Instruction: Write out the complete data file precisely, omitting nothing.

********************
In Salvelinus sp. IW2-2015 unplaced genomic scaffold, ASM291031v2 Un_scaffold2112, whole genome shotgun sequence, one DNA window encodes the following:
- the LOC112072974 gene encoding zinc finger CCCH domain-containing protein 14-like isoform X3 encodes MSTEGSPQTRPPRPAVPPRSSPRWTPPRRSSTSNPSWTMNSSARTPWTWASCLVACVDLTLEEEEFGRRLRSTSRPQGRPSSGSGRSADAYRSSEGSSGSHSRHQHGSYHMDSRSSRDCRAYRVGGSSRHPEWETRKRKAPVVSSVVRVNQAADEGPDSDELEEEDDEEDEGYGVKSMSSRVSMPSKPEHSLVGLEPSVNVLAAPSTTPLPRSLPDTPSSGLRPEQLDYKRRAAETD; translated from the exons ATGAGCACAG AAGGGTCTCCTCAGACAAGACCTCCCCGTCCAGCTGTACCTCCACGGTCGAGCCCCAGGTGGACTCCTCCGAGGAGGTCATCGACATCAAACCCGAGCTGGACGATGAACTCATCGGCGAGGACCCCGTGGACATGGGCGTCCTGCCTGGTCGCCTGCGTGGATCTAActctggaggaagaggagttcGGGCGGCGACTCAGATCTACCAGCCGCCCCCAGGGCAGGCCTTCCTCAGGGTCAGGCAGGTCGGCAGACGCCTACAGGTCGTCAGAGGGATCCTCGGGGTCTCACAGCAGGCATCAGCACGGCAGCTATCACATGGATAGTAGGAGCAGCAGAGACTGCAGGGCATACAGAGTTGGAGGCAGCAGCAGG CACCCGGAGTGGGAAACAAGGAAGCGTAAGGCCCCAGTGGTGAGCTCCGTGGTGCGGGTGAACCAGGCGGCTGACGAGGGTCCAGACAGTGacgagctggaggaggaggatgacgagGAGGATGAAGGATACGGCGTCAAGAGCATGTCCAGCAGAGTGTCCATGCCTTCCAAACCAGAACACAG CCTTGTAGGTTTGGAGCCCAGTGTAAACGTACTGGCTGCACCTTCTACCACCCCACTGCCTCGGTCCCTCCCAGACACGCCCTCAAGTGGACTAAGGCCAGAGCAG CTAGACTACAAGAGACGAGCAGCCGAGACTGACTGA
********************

In Salvelinus sp. IW2-2015 unplaced genomic scaffold, ASM291031v2 Un_scaffold2112, whole genome shotgun sequence, one DNA window encodes the following:
- the LOC112072974 gene encoding zinc finger CCCH domain-containing protein 14-like isoform X3 encodes MSTEGSPQTRPPRPAVPPRSSPRWTPPRRSSTSNPSWTMNSSARTPWTWASCLVACVDLTLEEEEFGRRLRSTSRPQGRPSSGSGRSADAYRSSEGSSGSHSRHQHGSYHMDSRSSRDCRAYRVGGSSRHPEWETRKRKAPVVSSVVRVNQAADEGPDSDELEEEDDEEDEGYGVKSMSSRVSMPSKPEHSLVGLEPSVNVLAAPSTTPLPRSLPDTPSSGLRPEQLDYKRRAAETD; translated from the exons ATGAGCACAG AAGGGTCTCCTCAGACAAGACCTCCCCGTCCAGCTGTACCTCCACGGTCGAGCCCCAGGTGGACTCCTCCGAGGAGGTCATCGACATCAAACCCGAGCTGGACGATGAACTCATCGGCGAGGACCCCGTGGACATGGGCGTCCTGCCTGGTCGCCTGCGTGGATCTAActctggaggaagaggagttcGGGCGGCGACTCAGATCTACCAGCCGCCCCCAGGGCAGGCCTTCCTCAGGGTCAGGCAGGTCGGCAGACGCCTACAGGTCGTCAGAGGGATCCTCGGGGTCTCACAGCAGGCATCAGCACGGCAGCTATCACATGGATAGTAGGAGCAGCAGAGACTGCAGGGCATACAGAGTTGGAGGCAGCAGCAGG CACCCGGAGTGGGAAACAAGGAAGCGTAAGGCCCCAGTGGTGAGCTCCGTGGTGCGGGTGAACCAGGCGGCTGACGAGGGTCCAGACAGTGacgagctggaggaggaggatgacgagGAGGATGAAGGATACGGCGTCAAGAGCATGTCCAGCAGAGTGTCCATGCCTTCCAAACCAGAACACAG CCTTGTAGGTTTGGAGCCCAGTGTAAACGTACTGGCTGCACCTTCTACCACCCCACTGCCTCGGTCCCTCCCAGACACGCCCTCAAGTGGACTAAGGCCAGAGCAG CTAGACTACAAGAGACGAGCAGCCGAGACTGACTGA